Ozy’s newest Facebook ad campaign is an effort to prove that it’s different from other news sources. On the surface that’s not surprising—every outlet aims to set itself apart. But it’s the way that Ozy has gone about this that’s rubbing people the wrong way.
The site has published some impressive stories in recent months. It was among the first outlets to profile Alexandria Ocasio-Cortez and sound the alarm about Judge Brett Kavanaugh. But instead of letting its original content speak for itself, the Ozy ads are simply trolling other media outlets.
There are six total ads in the series, and each one punches down more than the last. Observer has reached out to the outlets mentioned in these ads and will update this post if they respond.
Ozy co-founder and CEO Carlos Watson sees no problem with the posts, however. He told Observer that BuzzFeed was just “guys who do cat videos.”
“How many people know their news division vs. how many people watch their cat videos?” Watson asked.
But that smear is particularly egregious, since BuzzFeed revealed last year that Ozy was one of several news publishers that received fraudulent traffic from sponsored content. The system quickly redirected pages in order to rack up views without any human action. Ozy said it believed the traffic was valid before being told otherwise.
BuzzFeed also found that Ozy knowingly bought a portion of its audience from shady ad networks that specialize in pop-under browser windows, which open when users visit other websites. It was impressive investigative work on BuzzFeed’s part, which Ozy shouldn’t dismiss with slander about listicles.
Watson, a former CNN and MSNBC anchor, said the sarcastic ads will make viewers smarter.
“I don’t think it’s OK for people to keep doing the same old, same old,” Watson said. “There’s an opportunity for people to discover something like Ozy that’s a little bit more forward looking.”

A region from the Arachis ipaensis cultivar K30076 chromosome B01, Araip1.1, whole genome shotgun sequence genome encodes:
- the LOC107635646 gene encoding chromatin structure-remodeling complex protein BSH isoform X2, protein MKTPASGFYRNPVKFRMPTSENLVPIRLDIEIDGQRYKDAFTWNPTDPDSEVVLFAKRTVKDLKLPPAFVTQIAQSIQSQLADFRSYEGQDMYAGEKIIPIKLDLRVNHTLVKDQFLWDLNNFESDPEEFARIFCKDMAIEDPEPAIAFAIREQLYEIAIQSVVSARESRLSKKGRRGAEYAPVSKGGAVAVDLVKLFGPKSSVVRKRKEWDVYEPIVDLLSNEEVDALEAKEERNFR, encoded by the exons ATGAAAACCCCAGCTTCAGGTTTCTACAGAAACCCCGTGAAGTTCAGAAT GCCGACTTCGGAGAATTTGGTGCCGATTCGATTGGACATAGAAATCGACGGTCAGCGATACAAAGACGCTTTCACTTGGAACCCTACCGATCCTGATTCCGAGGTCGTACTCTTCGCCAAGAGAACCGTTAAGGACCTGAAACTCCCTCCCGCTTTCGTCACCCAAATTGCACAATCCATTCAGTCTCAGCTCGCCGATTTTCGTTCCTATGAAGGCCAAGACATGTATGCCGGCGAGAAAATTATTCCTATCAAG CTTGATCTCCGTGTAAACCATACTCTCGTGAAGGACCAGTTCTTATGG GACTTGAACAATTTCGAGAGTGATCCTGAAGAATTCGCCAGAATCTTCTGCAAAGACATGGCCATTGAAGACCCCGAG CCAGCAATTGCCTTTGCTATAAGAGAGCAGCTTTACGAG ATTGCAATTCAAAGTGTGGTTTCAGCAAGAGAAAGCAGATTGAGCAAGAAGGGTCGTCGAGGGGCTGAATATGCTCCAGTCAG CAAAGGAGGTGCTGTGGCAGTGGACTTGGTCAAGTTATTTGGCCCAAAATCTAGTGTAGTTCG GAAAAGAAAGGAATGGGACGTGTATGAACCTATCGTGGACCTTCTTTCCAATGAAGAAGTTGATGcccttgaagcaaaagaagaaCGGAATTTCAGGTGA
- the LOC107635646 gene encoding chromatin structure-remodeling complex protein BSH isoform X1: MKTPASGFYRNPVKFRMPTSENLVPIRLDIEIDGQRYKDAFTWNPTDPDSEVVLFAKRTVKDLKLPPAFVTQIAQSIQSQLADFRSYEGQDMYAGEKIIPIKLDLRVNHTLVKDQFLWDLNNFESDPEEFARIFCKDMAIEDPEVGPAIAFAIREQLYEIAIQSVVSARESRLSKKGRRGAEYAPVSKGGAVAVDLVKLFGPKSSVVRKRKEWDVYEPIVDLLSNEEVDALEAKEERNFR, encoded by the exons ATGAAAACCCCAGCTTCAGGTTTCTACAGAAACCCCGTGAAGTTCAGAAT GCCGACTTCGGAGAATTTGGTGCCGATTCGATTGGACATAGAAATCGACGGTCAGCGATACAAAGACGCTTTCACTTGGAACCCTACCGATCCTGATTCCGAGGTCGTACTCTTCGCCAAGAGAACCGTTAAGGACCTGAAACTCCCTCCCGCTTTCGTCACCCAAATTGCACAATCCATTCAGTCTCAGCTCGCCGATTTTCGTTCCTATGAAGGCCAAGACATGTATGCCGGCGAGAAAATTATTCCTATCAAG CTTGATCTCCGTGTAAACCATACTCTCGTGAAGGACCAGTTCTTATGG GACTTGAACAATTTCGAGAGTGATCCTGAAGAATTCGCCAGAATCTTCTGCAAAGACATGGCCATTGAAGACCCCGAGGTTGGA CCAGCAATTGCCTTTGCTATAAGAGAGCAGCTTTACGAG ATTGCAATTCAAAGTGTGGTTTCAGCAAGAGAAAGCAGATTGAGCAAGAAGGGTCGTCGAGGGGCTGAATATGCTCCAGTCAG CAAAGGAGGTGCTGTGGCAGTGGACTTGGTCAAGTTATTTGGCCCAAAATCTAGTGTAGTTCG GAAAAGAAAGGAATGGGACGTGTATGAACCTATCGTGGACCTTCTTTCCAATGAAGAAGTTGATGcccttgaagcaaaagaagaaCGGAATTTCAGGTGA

Ozy has striven to move forward since receiving $35 million in funding from people like Laurene Powell Jobs and companies like Axel Springer. It also runs Ozy Fest, an annual event that attracts 10,000 people to Central Park.
The site has also gotten its fair share of criticism, however—partly because of its name. Ozy was named after the Percy Bysshe Shelley poem “Ozymandias.” Many literary critics believe the work is a warning to those who aspire to greatness that they will likely fail.
But according to Ozy’s founders, every English major has gotten the poem wrong, and the poem is actually a perfect metaphor for a media company.
“Most folks read that poem as a caution against big egos and the impermanence of power,” they write on the “About” page of their website. “We read it differently. To us, the poem says ‘think big, but be humble.'”
That’s a big leap, and many people say it proves Ozy has missed the point of journalism since its inception. One thing’s for sure: With these ads, they’re definitely missing the point now.